If you’ve not heard soprano Deborah Sternberg’s voice on stage or in the choral rafters, you may have heard her voice in a movie—singing as part of the live soundtrack during AFI silent-film screenings of “The Wind” and “The Hunchback of Notre Dame.”
But soon, the Germantown resident hopes her voice will be a mere digital download away.
Sternberg, who’s been has been a professional singer since 1996, is working on her first solo album—her first album ever, actually—called “The Avian Project.” Local composers Andrew Simpson, Eric Kitchen, and Maurice Saylor are developing songs for Sternberg’s voice. Canadian composer Gabriel Thibodeau is also on board for the project, Sternberg said.
The plan is to start recording by spring. They’ve already picked a venue— Spencerville Seventh-day Advenitst Church, which has been described as sounding like the inside of a cello.
In the meantime, she’s trying to fund the endeavor through Kickstarter. As of Wednesday afternoon, she had 29 backers and $2,045 toward her goal of $7,850.
She says once complete, the album will be available online, in addition to a released CD. You can hear a few samples from the upcoming album on her SoundCloud page.
Patch caught up with Sternberg last week to talk about her music. Here are excerpts from the interview.
PATCH: How did you get into
singing opera in the first place?
STERNBERG: Well, opera wasn't my first medium. I played piano from the age of 4. I was able to hear music and imitate. My grandparents had given me a small toy piano and one day, apparently, I played "The Brady Bunch" theme song. My grandparents paid for piano lessons from then on to the time they passed away. Then my parents continued. So through high school, I pretty much had piano lessons weekly. But then voice was something I did. I enjoyed singing in all of the school choirs, from elementary school through high school. I also played the violin.
PATCH: So, when did opera come into the picture?
STERNBERG: The choral medium was perfect for me. I'm an excellent sight-reader ... hand me the music and I can pick it up very, very quickly. Opera is a completely different story, where you have to memorize everything. Memorizing and then acting, I was always afraid of it.
A few years ago, Andrew Simpson approached me and said he's writing this opera, "The Outcasts of Poker Flat," and said my voice was the character [Piney]. "The Outcasts of Poker Flat" premiered at Kennedy Center, on Millennium Stage as a reading. Last summer we were in the Fringe Festival, where we performed it fully-staged.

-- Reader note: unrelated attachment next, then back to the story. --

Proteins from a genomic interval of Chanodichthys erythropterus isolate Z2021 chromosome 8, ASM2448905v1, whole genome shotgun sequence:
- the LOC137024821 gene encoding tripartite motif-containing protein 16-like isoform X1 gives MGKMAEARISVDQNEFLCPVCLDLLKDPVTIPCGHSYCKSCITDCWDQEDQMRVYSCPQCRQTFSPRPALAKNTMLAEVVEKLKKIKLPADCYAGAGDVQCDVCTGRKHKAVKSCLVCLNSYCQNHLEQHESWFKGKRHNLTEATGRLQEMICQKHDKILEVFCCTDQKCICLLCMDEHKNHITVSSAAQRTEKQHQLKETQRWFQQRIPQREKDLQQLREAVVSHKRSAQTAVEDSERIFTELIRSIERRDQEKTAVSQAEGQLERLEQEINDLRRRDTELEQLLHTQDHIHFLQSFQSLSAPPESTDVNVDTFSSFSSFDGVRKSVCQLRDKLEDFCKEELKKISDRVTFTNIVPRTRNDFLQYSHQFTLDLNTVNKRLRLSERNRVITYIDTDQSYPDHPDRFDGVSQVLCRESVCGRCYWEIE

All of a sudden I wasn't afraid any more. I just did it and it was fine. It made me think, what have I missed out on all these years because I loved it.
PATCH: You have lots
experience professionally. What made you want to just now work on an album.
This is your first one, right?
STERNBERG: It is. For years I've been talking about doing something. I had a few ideas. What happened is this past year, the score for Avian Songs came across my desk.
My voice teacher, Bonnie Kunkel—she's in Darnestown—had this friend who lives in Cumberland, Eric Kitchen, who sent Bonnie a score for soprano. That was the "Olney Avian Verse." Bonnie thought it would really be perfect for my voice.
I took it home and played around with it and I just loved it. It felt like birdsong without being too obviously birdsong. It resonated with me, and that hadn't had that happen with new music. I thought what if I could record it?
I got together with the composer and he was thrilled. He said, “Now I know why it hasn't been performed yet. It was waiting for you.”
But I thought, I can't just record just this. There needs to be more. Instead of going with something that's been around, what if I got some of my composer friends on board?
PATCH: Plug your project.
Why do you think people should buy this once it's released? What makes it
different from what's already out there, as far as opera goes?
STERNBERG: It's completely original music written for the love of the art song, and it's contemporary classical music—which is not to be feared. Part of the reason I like this music so much is because it's very lyrical. It just made sense to my ear and it made my ear happy, so hopefully I can do it justice.
Editor's note: The song embedded with this article is from Deborah Sternberg's SoundCloud page. The track is an excerpt of "The Faithful Bird," by Eric Kitchen.